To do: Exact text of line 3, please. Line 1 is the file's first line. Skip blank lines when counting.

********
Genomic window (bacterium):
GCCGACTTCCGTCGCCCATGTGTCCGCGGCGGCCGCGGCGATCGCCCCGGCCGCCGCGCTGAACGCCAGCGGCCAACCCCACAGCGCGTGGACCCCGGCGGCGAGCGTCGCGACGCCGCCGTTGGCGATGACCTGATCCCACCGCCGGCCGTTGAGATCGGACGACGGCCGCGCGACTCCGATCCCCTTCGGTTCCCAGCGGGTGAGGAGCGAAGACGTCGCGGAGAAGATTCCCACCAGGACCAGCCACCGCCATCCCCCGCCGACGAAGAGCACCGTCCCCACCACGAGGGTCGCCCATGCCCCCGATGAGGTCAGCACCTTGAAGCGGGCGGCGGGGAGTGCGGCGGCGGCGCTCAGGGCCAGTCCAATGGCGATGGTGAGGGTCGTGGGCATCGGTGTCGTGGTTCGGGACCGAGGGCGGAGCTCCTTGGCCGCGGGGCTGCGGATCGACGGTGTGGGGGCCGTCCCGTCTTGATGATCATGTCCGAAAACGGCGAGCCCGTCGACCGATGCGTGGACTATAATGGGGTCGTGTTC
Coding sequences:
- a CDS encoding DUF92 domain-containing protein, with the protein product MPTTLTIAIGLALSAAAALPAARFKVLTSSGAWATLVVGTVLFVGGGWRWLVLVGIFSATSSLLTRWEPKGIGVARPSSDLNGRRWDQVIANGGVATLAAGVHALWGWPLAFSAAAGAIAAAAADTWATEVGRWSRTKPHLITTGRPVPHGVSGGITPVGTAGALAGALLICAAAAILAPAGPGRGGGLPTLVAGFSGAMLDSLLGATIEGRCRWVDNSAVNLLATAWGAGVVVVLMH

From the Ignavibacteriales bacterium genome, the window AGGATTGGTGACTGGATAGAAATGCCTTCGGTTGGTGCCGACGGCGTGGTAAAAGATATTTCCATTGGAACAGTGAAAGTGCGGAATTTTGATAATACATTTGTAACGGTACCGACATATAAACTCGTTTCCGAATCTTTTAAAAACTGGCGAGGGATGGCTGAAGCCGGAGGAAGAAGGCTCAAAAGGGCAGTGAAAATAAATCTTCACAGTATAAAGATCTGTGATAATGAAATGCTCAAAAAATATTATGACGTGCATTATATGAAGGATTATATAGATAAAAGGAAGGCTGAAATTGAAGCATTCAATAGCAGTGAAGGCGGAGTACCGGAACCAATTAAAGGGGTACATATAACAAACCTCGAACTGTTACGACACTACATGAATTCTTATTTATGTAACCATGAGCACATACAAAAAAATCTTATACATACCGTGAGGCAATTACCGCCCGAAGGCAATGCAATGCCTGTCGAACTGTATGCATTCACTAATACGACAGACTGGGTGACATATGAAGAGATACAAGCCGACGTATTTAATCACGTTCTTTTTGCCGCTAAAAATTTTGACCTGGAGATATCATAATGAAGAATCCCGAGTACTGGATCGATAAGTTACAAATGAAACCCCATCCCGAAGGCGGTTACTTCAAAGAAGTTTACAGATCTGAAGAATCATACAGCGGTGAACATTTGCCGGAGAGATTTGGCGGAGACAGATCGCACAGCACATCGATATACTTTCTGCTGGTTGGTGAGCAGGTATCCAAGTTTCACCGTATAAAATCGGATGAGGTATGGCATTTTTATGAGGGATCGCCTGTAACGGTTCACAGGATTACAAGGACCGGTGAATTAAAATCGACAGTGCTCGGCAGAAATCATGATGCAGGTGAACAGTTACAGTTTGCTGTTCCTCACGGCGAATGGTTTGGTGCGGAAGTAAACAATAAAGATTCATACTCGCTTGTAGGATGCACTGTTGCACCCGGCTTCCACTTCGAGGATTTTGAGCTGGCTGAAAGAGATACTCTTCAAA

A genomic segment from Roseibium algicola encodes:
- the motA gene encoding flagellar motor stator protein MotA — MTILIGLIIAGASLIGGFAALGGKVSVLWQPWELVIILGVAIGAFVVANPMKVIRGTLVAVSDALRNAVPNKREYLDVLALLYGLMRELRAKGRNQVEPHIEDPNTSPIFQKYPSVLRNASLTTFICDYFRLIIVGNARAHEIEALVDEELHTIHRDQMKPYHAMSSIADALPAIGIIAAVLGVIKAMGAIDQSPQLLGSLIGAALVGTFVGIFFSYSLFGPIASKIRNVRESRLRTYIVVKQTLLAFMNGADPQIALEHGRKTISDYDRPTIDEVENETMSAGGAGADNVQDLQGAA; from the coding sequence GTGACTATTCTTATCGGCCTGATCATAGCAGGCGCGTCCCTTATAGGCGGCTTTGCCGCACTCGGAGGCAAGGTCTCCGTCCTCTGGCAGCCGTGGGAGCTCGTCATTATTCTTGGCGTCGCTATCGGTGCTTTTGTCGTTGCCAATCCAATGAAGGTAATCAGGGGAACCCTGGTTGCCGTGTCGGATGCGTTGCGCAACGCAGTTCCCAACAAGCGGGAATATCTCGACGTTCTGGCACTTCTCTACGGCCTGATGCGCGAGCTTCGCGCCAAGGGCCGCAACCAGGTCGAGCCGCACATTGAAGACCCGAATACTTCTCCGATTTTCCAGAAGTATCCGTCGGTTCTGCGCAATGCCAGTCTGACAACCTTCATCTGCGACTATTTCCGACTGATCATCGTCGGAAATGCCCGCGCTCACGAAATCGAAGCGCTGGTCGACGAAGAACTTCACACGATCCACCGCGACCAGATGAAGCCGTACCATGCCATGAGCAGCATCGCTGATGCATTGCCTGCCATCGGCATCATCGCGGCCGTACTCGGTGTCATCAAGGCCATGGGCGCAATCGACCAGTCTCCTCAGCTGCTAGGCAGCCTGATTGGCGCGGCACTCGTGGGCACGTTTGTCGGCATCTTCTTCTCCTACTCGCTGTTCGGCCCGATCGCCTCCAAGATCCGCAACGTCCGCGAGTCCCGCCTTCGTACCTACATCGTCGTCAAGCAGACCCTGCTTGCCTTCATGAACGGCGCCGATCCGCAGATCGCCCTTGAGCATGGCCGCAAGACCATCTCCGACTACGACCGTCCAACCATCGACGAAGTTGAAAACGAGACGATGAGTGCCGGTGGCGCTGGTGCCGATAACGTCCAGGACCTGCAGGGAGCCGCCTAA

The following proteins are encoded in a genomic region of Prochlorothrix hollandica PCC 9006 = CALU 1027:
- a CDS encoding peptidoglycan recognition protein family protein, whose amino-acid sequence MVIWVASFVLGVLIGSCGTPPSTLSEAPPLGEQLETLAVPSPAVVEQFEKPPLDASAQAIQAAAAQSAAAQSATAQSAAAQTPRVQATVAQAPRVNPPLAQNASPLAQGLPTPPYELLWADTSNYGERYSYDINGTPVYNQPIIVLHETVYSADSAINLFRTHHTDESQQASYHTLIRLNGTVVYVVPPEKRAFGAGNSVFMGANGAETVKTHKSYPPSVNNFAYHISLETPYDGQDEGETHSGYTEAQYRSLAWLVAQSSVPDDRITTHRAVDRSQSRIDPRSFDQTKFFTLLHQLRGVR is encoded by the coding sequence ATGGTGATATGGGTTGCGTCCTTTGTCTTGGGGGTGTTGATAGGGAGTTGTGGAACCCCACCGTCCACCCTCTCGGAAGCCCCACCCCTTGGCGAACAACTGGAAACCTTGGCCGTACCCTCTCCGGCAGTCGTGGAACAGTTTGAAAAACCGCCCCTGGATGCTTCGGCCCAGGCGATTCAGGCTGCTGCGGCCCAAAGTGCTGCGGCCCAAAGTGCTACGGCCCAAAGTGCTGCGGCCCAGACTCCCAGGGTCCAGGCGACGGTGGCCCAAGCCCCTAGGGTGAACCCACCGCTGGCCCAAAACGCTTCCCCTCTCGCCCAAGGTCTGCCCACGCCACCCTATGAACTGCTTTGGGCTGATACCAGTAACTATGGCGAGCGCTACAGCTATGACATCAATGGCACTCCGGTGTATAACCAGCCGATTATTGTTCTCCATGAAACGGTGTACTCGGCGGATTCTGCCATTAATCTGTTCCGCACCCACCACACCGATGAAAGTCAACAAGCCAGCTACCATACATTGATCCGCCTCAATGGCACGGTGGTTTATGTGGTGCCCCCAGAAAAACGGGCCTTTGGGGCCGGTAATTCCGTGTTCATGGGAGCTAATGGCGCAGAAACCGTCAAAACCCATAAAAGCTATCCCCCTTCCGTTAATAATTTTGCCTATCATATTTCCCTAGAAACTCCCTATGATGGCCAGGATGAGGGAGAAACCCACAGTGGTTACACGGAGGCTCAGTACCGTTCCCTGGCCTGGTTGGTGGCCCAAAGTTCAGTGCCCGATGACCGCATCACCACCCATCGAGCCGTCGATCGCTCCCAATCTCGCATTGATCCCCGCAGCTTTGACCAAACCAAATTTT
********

Coding sequences: